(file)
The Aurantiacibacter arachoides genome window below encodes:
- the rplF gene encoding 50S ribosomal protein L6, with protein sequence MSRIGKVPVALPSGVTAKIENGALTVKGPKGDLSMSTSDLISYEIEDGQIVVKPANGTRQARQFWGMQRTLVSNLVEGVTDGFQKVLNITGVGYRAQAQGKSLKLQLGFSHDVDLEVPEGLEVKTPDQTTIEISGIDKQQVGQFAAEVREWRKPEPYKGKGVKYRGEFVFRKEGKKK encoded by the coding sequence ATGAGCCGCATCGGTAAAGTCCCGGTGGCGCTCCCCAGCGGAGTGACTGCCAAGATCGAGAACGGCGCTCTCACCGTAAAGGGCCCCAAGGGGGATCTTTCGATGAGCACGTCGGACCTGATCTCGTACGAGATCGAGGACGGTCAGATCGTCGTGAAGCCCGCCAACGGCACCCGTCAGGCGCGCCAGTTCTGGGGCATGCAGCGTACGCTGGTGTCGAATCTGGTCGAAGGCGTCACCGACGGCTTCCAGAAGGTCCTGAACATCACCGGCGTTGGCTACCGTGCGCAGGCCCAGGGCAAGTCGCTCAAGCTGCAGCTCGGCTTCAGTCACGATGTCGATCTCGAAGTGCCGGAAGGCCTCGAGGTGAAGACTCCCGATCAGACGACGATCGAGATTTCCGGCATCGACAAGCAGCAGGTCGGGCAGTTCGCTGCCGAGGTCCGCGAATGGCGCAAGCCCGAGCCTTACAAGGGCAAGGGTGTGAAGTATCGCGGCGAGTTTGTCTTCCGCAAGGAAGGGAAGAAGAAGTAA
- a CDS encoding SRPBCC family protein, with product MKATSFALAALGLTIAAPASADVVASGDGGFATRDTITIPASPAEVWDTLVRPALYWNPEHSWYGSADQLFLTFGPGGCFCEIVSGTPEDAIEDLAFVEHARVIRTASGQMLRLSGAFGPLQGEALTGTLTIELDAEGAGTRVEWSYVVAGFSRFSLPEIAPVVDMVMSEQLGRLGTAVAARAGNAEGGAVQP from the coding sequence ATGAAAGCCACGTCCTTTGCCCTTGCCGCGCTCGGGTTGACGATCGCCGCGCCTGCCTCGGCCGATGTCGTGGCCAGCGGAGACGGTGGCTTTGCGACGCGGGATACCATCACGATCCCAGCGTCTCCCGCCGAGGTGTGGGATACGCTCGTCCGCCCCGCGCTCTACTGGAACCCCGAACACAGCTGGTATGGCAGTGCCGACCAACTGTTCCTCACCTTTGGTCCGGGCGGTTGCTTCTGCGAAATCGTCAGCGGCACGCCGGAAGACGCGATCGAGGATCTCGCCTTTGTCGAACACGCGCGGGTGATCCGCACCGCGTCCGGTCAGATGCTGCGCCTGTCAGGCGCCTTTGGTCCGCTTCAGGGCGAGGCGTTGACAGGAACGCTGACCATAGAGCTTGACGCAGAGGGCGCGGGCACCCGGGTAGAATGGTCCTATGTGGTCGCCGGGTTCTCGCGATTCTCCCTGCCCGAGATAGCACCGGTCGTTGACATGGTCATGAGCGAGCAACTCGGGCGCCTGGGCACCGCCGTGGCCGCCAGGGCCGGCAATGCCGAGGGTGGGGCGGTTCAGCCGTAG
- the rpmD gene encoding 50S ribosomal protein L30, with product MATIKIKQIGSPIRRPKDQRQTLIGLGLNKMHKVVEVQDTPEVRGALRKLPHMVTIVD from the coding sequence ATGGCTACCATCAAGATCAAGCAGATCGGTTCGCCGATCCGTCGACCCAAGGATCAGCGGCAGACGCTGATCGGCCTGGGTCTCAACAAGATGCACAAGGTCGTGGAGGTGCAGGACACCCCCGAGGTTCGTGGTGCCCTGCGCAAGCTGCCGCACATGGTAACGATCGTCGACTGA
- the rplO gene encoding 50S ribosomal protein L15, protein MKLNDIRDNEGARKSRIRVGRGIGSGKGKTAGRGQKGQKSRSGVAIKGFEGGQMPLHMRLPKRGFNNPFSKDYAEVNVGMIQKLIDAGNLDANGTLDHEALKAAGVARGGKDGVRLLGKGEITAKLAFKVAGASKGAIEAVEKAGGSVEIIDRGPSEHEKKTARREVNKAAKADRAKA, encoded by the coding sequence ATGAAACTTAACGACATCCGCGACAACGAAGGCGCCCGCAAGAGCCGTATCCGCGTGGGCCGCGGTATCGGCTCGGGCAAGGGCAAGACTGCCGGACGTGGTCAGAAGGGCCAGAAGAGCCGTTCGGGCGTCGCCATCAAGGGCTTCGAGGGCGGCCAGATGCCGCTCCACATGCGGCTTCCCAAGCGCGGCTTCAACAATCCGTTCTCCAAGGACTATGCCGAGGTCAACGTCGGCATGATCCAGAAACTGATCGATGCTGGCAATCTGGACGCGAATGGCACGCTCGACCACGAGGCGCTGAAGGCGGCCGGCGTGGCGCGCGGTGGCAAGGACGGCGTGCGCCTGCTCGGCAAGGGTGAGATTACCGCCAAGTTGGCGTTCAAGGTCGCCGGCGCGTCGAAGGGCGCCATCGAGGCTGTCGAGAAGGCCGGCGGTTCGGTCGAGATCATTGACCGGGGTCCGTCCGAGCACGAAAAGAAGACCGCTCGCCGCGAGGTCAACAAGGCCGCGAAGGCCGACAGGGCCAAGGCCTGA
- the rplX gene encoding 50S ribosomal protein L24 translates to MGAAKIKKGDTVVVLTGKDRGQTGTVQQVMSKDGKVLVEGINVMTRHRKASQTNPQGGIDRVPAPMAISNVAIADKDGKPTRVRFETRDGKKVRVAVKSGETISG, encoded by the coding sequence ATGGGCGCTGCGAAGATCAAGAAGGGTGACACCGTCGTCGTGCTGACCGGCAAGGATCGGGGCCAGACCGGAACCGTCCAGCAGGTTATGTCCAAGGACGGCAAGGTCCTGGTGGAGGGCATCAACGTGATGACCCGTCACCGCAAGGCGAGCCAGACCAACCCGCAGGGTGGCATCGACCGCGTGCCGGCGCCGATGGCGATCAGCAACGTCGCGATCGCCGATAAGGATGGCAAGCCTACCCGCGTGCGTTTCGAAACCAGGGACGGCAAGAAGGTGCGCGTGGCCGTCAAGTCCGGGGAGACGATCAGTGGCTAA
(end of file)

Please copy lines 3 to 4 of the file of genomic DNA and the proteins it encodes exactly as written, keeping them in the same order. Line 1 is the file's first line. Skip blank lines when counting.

- a CDS encoding SRPBCC family protein, with product MKATSFALAALGLTIAAPASADVVASGDGGFATRDTITIPASPAEVWDTLVRPALYWNPEHSWYGSADQLFLTFGPGGCFCEIVSGTPEDAIEDLAFVEHARVIRTASGQMLRLSGAFGPLQGEALTGTLTIELDAEGAGTRVEWSYVVAGFSRFSLPEIAPVVDMVMSEQLGRLGTAVAARAGNAEGGAVQP from the coding sequence ATGAAAGCCACGTCCTTTGCCCTTGCCGCGCTCGGGTTGACGATCGCCGCGCCTGCCTCGGCCGATGTCGTGGCCAGCGGAGACGGTGGCTTTGCGACGCGGGATACCATCACGATCCCAGCGTCTCCCGCCGAGGTGTGGGATACGCTCGTCCGCCCCGCGCTCTACTGGAACCCCGAACACAGCTGGTATGGCAGTGCCGACCAACTGTTCCTCACCTTTGGTCCGGGCGGTTGCTTCTGCGAAATCGTCAGCGGCACGCCGGAAGACGCGATCGAGGATCTCGCCTTTGTCGAACACGCGCGGGTGATCCGCACCGCGTCCGGTCAGATGCTGCGCCTGTCAGGCGCCTTTGGTCCGCTTCAGGGCGAGGCGTTGACAGGAACGCTGACCATAGAGCTTGACGCAGAGGGCGCGGGCACCCGGGTAGAATGGTCCTATGTGGTCGCCGGGTTCTCGCGATTCTCCCTGCCCGAGATAGCACCGGTCGTTGACATGGTCATGAGCGAGCAACTCGGGCGCCTGGGCACCGCCGTGGCCGCCAGGGCCGGCAATGCCGAGGGTGGGGCGGTTCAGCCGTAG
- the rpmD gene encoding 50S ribosomal protein L30, with product MATIKIKQIGSPIRRPKDQRQTLIGLGLNKMHKVVEVQDTPEVRGALRKLPHMVTIVD from the coding sequence ATGGCTACCATCAAGATCAAGCAGATCGGTTCGCCGATCCGTCGACCCAAGGATCAGCGGCAGACGCTGATCGGCCTGGGTCTCAACAAGATGCACAAGGTCGTGGAGGTGCAGGACACCCCCGAGGTTCGTGGTGCCCTGCGCAAGCTGCCGCACATGGTAACGATCGTCGACTGA